THE EASY WAY OUT
By Steven Amsterdam
Reviewed by Graeme Aitken
This Melbourne author shot to prominence with his first book Things I Didn’t See Coming. Published by a small press, it won the 2009 The Age Book of the Year and was shortlisted for the NSW Premier’s Award.
Now Hachette Australia have published Amsterdam’s new novel which is certain to attract more prizes, a great deal of attention and probably some controversy. The plot revolves around Evan, a nurse employed at a legal euthanasia program. There are guidelines and protocols and endless legal safeguards and hoops to jump through, but once all that is accomplished, it is Evan who hands you the last drink … the glass of Nembutal. That is, if he doesn’t spill it first!
The novel opens as Evan first begins working at the program, but it also explores his complicated relationship with his own mother Viv, who suffers from Parkinson’s and has had to go into a care home. One upshot of Viv moving to the care home was that Evan encountered Lon, a nurse there. They hooked up the same night they met and when Lon revealed that he had a partner, Simon, Evan wasn’t fazed. He preferred couples. “My thing about sleeping with couples: when it’s good, it’s very good. When it’s bad, you can leave and they’ll still have each other. Nobody gets hurt.”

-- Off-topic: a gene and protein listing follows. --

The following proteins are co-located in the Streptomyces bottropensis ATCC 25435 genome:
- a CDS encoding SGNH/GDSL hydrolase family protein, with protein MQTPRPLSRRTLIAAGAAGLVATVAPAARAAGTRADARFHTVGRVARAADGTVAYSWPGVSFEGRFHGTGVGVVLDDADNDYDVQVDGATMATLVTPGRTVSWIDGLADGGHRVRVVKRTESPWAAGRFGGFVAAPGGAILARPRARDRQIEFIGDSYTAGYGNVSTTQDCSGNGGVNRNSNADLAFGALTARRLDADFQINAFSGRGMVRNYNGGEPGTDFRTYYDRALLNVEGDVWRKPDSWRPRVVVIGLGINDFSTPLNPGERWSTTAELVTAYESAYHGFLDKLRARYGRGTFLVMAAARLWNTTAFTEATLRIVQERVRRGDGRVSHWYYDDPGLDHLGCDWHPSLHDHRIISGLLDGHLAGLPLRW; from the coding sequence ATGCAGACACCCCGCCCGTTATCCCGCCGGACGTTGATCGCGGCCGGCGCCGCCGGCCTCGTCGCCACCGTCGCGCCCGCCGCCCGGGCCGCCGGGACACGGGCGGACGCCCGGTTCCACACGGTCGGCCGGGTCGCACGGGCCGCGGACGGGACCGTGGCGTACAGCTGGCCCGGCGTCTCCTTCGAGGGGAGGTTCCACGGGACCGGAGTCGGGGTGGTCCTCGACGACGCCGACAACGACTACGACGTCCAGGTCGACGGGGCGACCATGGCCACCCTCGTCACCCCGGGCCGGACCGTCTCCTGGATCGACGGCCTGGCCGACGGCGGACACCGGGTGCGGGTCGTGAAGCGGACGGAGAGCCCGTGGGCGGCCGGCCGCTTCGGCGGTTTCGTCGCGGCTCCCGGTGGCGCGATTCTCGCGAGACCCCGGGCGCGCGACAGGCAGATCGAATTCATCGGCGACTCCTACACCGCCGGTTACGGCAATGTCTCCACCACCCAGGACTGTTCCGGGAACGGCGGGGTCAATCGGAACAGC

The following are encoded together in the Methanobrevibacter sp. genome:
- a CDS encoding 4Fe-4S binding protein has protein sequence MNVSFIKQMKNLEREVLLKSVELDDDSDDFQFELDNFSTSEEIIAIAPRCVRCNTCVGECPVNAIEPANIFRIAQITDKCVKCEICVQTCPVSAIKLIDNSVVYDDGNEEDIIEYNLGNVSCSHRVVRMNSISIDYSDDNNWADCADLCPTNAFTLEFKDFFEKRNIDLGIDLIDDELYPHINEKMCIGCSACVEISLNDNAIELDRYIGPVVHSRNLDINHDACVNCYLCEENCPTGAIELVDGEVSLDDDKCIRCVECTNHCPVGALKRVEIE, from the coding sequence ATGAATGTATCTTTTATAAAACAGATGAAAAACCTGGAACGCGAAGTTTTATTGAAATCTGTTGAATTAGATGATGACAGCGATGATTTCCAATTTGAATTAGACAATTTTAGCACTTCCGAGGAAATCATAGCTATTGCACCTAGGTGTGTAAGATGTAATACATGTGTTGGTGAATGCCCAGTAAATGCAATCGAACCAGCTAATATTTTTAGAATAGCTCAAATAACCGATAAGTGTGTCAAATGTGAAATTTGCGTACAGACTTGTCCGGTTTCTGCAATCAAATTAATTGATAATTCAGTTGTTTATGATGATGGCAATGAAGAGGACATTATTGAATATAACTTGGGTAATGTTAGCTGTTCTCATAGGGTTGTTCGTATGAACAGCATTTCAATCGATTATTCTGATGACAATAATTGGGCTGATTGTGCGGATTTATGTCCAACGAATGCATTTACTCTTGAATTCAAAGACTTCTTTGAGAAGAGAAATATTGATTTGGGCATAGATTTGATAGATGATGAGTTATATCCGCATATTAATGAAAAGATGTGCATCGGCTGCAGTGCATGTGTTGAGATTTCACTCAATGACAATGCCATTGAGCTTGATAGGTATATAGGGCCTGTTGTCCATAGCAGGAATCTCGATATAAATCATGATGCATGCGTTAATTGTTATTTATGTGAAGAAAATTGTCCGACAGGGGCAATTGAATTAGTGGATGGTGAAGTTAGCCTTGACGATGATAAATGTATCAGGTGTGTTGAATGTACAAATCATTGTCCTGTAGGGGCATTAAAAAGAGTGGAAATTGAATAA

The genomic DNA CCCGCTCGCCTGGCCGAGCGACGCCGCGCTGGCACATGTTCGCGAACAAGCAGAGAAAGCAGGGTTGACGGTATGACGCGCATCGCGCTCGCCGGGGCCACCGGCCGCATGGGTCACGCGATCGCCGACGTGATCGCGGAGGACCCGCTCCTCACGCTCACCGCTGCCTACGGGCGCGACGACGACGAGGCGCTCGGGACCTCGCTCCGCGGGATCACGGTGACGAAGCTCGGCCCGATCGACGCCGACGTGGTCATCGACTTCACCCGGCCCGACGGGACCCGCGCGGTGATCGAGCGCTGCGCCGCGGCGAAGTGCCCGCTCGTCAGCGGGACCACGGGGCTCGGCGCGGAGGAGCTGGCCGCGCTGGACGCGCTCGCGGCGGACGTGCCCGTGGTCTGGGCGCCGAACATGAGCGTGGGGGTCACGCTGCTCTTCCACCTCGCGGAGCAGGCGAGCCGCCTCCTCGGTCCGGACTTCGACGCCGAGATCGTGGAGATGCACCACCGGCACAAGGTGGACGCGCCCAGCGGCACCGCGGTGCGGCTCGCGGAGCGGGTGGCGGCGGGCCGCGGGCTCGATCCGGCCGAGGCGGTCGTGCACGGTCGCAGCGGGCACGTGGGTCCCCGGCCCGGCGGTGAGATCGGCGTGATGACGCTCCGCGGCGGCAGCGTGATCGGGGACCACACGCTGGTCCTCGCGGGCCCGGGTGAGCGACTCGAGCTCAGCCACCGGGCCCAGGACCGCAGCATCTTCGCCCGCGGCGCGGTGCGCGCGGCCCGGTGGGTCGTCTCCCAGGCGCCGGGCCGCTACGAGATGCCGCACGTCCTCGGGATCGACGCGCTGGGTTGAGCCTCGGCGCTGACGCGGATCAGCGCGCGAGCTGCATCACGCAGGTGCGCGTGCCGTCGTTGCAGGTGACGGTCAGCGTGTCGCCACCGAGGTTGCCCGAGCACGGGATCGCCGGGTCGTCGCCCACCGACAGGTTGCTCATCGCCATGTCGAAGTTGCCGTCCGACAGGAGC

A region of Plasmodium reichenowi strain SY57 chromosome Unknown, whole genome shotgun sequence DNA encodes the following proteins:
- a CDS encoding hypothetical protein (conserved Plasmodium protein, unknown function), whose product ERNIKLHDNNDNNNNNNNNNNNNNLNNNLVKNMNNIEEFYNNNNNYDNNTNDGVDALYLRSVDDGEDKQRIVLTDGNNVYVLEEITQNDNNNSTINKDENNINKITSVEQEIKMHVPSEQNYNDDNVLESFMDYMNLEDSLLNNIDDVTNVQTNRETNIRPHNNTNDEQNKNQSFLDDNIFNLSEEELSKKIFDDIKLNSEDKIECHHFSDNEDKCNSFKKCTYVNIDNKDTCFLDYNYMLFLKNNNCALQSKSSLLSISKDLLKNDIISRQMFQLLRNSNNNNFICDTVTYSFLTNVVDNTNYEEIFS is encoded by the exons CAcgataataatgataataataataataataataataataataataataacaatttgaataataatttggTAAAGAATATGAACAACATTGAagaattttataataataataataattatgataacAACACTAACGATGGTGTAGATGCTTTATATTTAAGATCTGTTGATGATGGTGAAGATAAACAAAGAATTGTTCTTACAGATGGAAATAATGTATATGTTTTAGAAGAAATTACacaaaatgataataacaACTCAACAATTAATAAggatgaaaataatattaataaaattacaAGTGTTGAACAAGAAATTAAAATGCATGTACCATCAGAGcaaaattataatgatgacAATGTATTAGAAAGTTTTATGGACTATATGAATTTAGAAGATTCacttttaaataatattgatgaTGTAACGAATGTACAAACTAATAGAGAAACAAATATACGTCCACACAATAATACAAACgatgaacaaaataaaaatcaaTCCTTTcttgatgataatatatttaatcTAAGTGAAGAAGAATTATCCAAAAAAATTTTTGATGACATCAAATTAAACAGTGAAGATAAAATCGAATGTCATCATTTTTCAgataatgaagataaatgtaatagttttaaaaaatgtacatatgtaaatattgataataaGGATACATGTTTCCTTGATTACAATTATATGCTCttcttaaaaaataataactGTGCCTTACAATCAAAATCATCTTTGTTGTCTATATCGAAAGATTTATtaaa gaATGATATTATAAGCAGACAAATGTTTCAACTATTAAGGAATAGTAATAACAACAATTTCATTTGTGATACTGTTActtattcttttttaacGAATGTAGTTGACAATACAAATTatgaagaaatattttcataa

Steven Amsterdam works as a palliative care nurse and his knowledge of his subject shines through, along with a wry wit and deadpan realism. ‘The old folks … get rolled inside to fail their tests, endure their complications and, amid the solitude of never enough visitors, discover the last truth (sorry we’re out of options).”
This is the best new Australian novel you are likely to read this year – it is compelling, intelligent, and helmed by a big critical social issue that is explored in all its complexity.